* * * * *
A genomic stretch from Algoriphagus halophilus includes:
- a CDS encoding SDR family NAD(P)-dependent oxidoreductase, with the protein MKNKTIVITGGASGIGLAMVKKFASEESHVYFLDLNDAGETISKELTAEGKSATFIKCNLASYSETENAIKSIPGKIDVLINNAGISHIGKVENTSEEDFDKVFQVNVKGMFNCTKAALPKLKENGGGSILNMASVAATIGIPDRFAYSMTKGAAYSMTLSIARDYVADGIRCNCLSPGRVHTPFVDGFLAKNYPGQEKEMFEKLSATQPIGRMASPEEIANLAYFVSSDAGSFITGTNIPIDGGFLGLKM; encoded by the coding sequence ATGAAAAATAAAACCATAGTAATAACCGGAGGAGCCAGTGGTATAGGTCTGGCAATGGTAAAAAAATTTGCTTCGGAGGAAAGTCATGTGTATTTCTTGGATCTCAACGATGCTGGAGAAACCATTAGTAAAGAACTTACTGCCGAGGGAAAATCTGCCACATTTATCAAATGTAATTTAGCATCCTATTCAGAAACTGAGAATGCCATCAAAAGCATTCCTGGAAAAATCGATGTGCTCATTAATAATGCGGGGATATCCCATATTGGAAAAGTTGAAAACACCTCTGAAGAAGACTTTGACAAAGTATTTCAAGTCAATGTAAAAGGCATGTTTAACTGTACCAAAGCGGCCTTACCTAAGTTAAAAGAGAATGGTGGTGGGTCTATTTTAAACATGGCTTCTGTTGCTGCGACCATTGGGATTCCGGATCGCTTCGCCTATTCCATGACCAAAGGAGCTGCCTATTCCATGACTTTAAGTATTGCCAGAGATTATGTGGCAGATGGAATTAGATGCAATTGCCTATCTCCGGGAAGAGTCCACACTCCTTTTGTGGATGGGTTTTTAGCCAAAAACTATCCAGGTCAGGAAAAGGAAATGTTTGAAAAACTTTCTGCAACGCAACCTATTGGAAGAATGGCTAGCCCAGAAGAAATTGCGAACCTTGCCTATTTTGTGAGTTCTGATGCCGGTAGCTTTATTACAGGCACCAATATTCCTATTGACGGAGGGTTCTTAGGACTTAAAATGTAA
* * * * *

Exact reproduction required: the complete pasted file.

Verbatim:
A genomic stretch from Algoriphagus halophilus includes:
- a CDS encoding SDR family NAD(P)-dependent oxidoreductase, with the protein MKNKTIVITGGASGIGLAMVKKFASEESHVYFLDLNDAGETISKELTAEGKSATFIKCNLASYSETENAIKSIPGKIDVLINNAGISHIGKVENTSEEDFDKVFQVNVKGMFNCTKAALPKLKENGGGSILNMASVAATIGIPDRFAYSMTKGAAYSMTLSIARDYVADGIRCNCLSPGRVHTPFVDGFLAKNYPGQEKEMFEKLSATQPIGRMASPEEIANLAYFVSSDAGSFITGTNIPIDGGFLGLKM; encoded by the coding sequence ATGAAAAATAAAACCATAGTAATAACCGGAGGAGCCAGTGGTATAGGTCTGGCAATGGTAAAAAAATTTGCTTCGGAGGAAAGTCATGTGTATTTCTTGGATCTCAACGATGCTGGAGAAACCATTAGTAAAGAACTTACTGCCGAGGGAAAATCTGCCACATTTATCAAATGTAATTTAGCATCCTATTCAGAAACTGAGAATGCCATCAAAAGCATTCCTGGAAAAATCGATGTGCTCATTAATAATGCGGGGATATCCCATATTGGAAAAGTTGAAAACACCTCTGAAGAAGACTTTGACAAAGTATTTCAAGTCAATGTAAAAGGCATGTTTAACTGTACCAAAGCGGCCTTACCTAAGTTAAAAGAGAATGGTGGTGGGTCTATTTTAAACATGGCTTCTGTTGCTGCGACCATTGGGATTCCGGATCGCTTCGCCTATTCCATGACCAAAGGAGCTGCCTATTCCATGACTTTAAGTATTGCCAGAGATTATGTGGCAGATGGAATTAGATGCAATTGCCTATCTCCGGGAAGAGTCCACACTCCTTTTGTGGATGGGTTTTTAGCCAAAAACTATCCAGGTCAGGAAAAGGAAATGTTTGAAAAACTTTCTGCAACGCAACCTATTGGAAGAATGGCTAGCCCAGAAGAAATTGCGAACCTTGCCTATTTTGTGAGTTCTGATGCCGGTAGCTTTATTACAGGCACCAATATTCCTATTGACGGAGGGTTCTTAGGACTTAAAATGTAA